When your notion of not just political but social engagement begins and ends on social media, the least nuanced communication system in human history, people mutate into the worst creature possible. We are social animals who have been shown by medical studies to die after prolonged isolation, hence why Amnesty International calls solitary confinement a form of torture, and the best thing that could happen right now would be if there were a third stimulus bill that showered the public with gobs of psychotropics, just so everyone can chill out.
There is, of course, the other Cancel Culture. Scribes like Matt Taibbi, Glenn Greenwald and Michael Tracey moan about the alleged threat posed by Cancel Culture and/or Identity Politics, all while making a small mint from Substack fans who, like Pavlovian dogs, reflexively promote their cynical posts. It’s ironic that Greenwald and Taibbi — a great reporter with an incredible history who unfortunately, with middle age, appears to be transfiguring into Archie Bunker before our very eyes — pose as being oppressed by Cancel Culture while their huge platforms abet their growing bank accounts.
Could their growing wealth explain why they protest so much about a banal, overblown topic like Identity Politics while writing less and less about poverty and social inequality? How, during one of the largest mass-mobilizations around Black police murder in American history, did the author of a terrific book on Eric Garner’s death determine that the most pressing issues of the day were the long forgotten Herbert Marcuse or the admittedly idiotic if ultimately irrelevant writings of Robin DiAngelo? (Heard much about her lately?)
This is all a predictable outcome of the ugly divorce that happened at the end of the Obama years. Libertarians like Greenwald and libs like Taibbi had been misconstrued for the prior 9 to 14 years as radicals, with Greenwald even making appearances (probably in exchange for sweet speaking fees) at various Trotskyist conventions.
But now these two are apologizing and promoting (Greenwald) or largely ignoring (Taibbi) the racist behavior from President Trump and the MAGA crowd. Meanwhile, they’re simultaneously attacking Identity Politics, which admittedly can be grating but which is not a threat to the country or to free speech, as the two allege. Whether their crass recriminations and conspiracy theories will cost them audience numbers and (more importantly) paying subscribers remains to be seen, but their respective bases surely overlap more and more with that of the vile Tucker Carlson.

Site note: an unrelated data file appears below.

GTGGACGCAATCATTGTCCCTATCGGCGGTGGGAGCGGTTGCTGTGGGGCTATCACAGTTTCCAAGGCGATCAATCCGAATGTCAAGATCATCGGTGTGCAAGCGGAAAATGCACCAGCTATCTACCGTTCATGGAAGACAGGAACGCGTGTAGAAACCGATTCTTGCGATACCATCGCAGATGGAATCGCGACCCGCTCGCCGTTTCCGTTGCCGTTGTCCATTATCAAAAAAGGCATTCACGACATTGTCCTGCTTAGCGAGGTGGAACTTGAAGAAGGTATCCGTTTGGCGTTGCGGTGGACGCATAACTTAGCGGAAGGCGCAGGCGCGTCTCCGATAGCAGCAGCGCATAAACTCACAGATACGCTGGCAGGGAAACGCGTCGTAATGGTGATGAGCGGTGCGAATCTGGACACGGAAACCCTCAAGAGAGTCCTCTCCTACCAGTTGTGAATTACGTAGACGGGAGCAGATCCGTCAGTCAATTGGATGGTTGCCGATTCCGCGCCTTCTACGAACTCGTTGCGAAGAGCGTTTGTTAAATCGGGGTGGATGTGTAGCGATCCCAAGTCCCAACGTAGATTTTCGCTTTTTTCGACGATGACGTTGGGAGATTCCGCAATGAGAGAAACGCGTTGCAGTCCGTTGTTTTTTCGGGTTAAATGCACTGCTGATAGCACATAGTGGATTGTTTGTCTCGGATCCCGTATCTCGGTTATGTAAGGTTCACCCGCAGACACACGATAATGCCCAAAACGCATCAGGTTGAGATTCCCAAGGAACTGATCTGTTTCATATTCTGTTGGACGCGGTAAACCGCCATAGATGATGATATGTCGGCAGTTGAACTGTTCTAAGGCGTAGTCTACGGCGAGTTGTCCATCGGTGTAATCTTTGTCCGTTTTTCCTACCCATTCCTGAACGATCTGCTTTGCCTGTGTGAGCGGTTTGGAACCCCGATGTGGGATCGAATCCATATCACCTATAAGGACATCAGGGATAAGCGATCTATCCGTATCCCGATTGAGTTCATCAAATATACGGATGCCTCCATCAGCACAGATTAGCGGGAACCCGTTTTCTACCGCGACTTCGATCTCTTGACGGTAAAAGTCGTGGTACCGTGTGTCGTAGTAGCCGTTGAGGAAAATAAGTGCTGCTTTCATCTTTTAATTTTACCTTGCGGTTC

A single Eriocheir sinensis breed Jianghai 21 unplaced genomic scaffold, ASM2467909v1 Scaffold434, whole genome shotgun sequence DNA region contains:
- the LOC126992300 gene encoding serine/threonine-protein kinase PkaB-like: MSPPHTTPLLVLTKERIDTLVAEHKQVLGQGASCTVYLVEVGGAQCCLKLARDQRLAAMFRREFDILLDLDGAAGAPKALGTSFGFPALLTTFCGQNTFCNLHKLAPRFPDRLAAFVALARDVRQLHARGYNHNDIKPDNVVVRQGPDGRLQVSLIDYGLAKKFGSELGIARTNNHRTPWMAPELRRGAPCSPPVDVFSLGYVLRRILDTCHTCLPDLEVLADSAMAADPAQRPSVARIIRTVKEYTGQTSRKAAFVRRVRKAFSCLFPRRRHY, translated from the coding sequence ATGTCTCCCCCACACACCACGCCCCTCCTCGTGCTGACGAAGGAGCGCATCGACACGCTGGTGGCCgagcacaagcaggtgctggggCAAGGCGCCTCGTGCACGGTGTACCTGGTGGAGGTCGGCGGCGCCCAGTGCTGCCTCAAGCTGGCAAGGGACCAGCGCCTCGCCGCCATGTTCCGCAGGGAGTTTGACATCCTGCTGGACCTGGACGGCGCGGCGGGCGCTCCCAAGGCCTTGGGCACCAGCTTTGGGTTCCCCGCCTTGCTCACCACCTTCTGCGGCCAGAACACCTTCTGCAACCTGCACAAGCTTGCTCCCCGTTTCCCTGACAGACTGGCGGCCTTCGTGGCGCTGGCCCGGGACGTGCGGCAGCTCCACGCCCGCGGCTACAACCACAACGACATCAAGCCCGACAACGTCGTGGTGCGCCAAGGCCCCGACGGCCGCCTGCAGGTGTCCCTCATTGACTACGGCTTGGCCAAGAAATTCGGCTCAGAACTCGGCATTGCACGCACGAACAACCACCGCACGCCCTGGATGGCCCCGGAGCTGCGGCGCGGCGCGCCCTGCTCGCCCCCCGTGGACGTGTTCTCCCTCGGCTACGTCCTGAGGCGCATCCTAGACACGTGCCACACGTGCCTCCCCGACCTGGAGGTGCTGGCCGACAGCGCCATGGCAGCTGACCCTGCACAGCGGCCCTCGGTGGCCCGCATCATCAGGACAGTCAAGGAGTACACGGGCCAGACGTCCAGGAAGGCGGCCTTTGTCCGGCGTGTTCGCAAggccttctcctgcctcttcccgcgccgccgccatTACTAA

Mouth-breathers like Tracey have jumped on the bandwagon — with Greenwald’s active support and promotion — and added to this toxic mix his creepy fetish for Tulsi Gabbard. Yet it was only a matter of time — and that time is now here — before “Cancel Culture” was taken over by Republicans and turned into the latest entry, and line of attack on their enemies, in a long historical line of Whiny Whiteness.
Levar Burton, longtime host of Reading Rainbow (one of the greatest television shows in human history), recently offered a rather epic takedown of all this in an interview with the lugubrious Meghan McCain:
We don’t need to get rid of “Cancel Culture.” We need to eliminate something far more serious: whining culture.
In 2006, perpetual scumbag Tucker Carlson visited the Rhode Island College campus to debate the (equally sanctimonious) James Carville. Both were shamelessly championing the Iraq war, austerity measures, free trade, and the rest of the neoliberal agenda that their favorite Oval Office occupants, Reagan-Bush-Clinton-Dubya, seamlessly implemented without serious policy variation. I was in the auditorium and there were uniform hosannas from both sides of the aisle about messianic capitalist markets that were going to lead society victoriously to the End of History.
Anti-oppression politics used to be a radical union organizing skill, a talent that Reds of various creeds brought into the workplace so to allow all workers to gain more power. Now it is an alcove within corporate offices, weaponized in order to do the exact opposite of what those Old Left organizers hoped to achieve.
But after 30-plus years, neoliberalism has run out of steam. The gap between rich and poor is expanding exponentially and those who weaponize Cancel Culture are raking in money like human cash registers while most Americans are hurting. It’s a cynically transparent game that emboldens the very worst, i.e. Tucker “White Displacement” Carlson, the country has to offer.